select all

Why Is Everyone Posting Mislabeled Film Stills?

Space Cowboys (2000).

A delightful meme emerged on Twitter this past weekend: a collection of screengrabs from the lowbrow-brilliant reality-TV series Jersey Shore, mislabeled as classic works of cinema. The thread was part of a larger growing trend on social media, a running gag about how when it comes to pop culture, there is nothing new under the sun.

These are very funny, and they scratch that itch cinephiles have for needing to know more about film history than the layman, but the timeline leading up to this meme is years long. It begins, as most aesthetic-based memes have, on Tumblr, where popular blogs like the Art of Movie Stills have been posting movie frames since 2011. The captions usually follow a simple format, the title and the year and maybe some production credits (usually director or cinematographer).

The Twitter account @OnePerfectShot follows a similar format. Pluck a still, put on some photo credits, imply merely by its selection that the shot is a triumph of visual composition and mise-en-scène. These accounts work because the odds are in their favor. Filmmakers, generally speaking, put effort into their work! Major studio films also have the ability to spend millions of dollars to look good. And in a feature-length picture that is cutting to a new shot every few seconds, there is bound to be the so-called “One. Perfect. Shot.” The same principle applies to the historical public-domain photo boom from three years ago. @HistoryInPics and their ilk have a virtually bottomless cache of digital photo archives to plumb.

One Perfect Shot accounts are bastions of lazy film fandom (yeah dude, everyone knows about the chess match in The Seventh Seal), but clearly they work. Last year, OPS was acquired by the site Film School Rejects for an undisclosed cash sum. The prevalence of these artful, perfect shots can be exhausting — as much as a mild Twitter account can be exhausting — because they force quality onto works that might not otherwise hold up to scrutiny. Do we really, for example, need to bask in the cinematography of 2012’s Judge Dredd remake?

And so the parody accounts came out of the woodwork to put the “perfect shot” sycophants in their place. In 2013, according to an About Me section, the same person behind the Art of Movie Stills launched the Blurry of Movie Stills (the former’s handle is “theartofmoviestills” while the latter’s is “theofmoviestills,” literally lacking the word art). They play with the convention, subbing in a hokey X-Files episode in place of Westworld, for example.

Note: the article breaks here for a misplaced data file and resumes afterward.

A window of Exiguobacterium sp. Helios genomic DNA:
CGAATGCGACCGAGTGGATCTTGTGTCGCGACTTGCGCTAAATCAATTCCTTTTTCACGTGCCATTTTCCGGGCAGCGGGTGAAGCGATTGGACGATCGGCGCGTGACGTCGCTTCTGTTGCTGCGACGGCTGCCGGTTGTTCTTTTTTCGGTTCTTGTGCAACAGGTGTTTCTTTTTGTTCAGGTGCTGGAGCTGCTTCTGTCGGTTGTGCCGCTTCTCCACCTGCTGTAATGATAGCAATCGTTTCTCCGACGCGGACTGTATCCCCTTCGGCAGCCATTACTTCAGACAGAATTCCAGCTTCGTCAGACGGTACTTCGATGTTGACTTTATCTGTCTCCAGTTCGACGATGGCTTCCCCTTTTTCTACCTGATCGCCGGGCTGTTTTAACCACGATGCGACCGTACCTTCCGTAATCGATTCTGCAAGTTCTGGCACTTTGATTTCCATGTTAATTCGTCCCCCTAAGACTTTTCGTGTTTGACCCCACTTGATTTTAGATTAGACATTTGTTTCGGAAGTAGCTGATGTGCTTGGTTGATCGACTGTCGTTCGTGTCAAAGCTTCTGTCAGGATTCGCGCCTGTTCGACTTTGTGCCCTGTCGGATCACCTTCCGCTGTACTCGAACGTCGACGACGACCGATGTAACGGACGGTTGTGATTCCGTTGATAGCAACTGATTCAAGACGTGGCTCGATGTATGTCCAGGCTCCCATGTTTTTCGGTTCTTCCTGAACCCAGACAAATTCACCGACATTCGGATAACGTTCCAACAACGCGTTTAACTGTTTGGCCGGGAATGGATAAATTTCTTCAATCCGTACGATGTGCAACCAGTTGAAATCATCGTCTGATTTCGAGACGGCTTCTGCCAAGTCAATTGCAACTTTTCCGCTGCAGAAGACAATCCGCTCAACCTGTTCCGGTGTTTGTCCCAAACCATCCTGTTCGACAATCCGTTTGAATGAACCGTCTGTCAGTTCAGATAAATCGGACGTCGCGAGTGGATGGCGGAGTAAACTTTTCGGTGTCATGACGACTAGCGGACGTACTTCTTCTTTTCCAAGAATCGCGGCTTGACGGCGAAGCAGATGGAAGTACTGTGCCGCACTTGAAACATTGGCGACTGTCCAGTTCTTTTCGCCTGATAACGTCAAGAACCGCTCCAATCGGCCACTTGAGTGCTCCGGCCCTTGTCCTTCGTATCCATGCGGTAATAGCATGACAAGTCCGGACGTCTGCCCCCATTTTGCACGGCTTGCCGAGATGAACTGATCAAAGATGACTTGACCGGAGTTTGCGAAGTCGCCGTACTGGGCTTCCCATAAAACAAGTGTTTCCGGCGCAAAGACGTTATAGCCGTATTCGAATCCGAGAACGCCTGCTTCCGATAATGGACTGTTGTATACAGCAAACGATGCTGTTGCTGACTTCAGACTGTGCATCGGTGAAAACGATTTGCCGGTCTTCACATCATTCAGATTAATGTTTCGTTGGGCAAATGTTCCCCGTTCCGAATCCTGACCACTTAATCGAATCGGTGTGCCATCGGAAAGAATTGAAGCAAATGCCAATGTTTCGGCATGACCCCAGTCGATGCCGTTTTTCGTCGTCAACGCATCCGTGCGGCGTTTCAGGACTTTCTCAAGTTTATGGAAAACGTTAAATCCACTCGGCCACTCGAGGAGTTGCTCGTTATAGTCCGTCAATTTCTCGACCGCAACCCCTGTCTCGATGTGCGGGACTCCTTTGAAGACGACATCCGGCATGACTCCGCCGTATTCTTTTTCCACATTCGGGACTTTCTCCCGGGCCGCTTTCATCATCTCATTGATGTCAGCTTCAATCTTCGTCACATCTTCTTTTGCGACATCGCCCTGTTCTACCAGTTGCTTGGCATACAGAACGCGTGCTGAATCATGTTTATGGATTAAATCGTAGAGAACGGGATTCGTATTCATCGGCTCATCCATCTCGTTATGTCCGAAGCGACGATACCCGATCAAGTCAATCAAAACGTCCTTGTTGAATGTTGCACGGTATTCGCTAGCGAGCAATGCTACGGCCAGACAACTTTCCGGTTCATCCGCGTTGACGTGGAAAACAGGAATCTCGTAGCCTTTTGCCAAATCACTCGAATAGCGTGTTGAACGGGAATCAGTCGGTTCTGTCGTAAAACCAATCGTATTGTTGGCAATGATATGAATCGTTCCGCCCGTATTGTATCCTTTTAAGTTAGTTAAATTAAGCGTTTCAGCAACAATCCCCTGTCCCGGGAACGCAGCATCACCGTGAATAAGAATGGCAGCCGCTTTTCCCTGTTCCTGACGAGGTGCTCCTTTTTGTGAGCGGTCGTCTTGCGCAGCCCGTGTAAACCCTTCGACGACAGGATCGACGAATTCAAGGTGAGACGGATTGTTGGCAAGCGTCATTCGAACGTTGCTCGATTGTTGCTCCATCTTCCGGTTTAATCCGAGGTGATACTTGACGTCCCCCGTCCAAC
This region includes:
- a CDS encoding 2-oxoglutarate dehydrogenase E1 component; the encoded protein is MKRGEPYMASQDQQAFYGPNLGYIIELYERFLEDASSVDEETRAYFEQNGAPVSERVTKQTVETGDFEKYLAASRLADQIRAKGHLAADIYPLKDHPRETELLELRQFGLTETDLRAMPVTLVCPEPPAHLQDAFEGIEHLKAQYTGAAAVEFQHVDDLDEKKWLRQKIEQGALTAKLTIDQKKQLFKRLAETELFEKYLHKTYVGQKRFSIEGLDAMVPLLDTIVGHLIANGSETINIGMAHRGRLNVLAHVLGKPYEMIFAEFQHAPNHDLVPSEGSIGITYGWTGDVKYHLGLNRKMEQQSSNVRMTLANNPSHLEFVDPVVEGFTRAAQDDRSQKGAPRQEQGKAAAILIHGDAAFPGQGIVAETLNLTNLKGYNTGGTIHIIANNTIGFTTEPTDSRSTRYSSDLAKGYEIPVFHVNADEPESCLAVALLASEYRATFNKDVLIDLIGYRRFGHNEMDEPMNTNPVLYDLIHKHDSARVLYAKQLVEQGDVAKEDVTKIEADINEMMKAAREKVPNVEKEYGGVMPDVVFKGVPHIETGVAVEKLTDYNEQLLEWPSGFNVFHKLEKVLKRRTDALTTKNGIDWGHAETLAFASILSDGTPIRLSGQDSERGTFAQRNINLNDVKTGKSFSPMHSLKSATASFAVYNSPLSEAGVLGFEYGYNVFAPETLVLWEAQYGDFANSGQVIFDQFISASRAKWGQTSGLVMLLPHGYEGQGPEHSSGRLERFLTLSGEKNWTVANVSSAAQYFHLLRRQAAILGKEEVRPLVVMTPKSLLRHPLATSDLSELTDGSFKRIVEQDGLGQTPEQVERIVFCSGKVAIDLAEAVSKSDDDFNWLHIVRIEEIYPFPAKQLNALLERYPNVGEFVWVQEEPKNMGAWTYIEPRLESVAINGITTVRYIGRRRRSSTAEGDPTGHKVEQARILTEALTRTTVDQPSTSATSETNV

Or exploring the cinematic parallels between art-house drama There Will Be Blood (91 percent on Rotten Tomatoes) and slapstick comedy Mouse Hunt (43 percent on Rotten Tomatoes).

The false film-credit format appears regularly on Tumblr, but it’s since migrated to Twitter. And while most amateur history buffs might be drawn to @HistoryInPics, other prefer @AhistoricalPics, which can’t tell the difference between Joseph Stalin and comedian Nick Offerman.

Jersey Shore isn’t the first show to get the One Perfect Shot/historical pics treatment. Historically captioned screenshots from SpongeBob Squarepants took off on Reddit earlier this summer. All of these accounts, earnest or ironic, are easy ways of signaling taste and expertise. You can either be a film snob and/or a history buff, or be so against these interests that you swing fully toward irony. In some ways, the deliberately wrong One Perfect Shot meme panders to culture vultures even more, relying on knowledge of two works (usually one lowbrow, one highbrow) and how they intersect. But in another sense, they are also an acknowledgement that film snobs frequently take themselves too seriously. When everything can be a perfect shot, nothing is a perfect shot.

Why Is Everyone Posting Mislabeled Film Stills?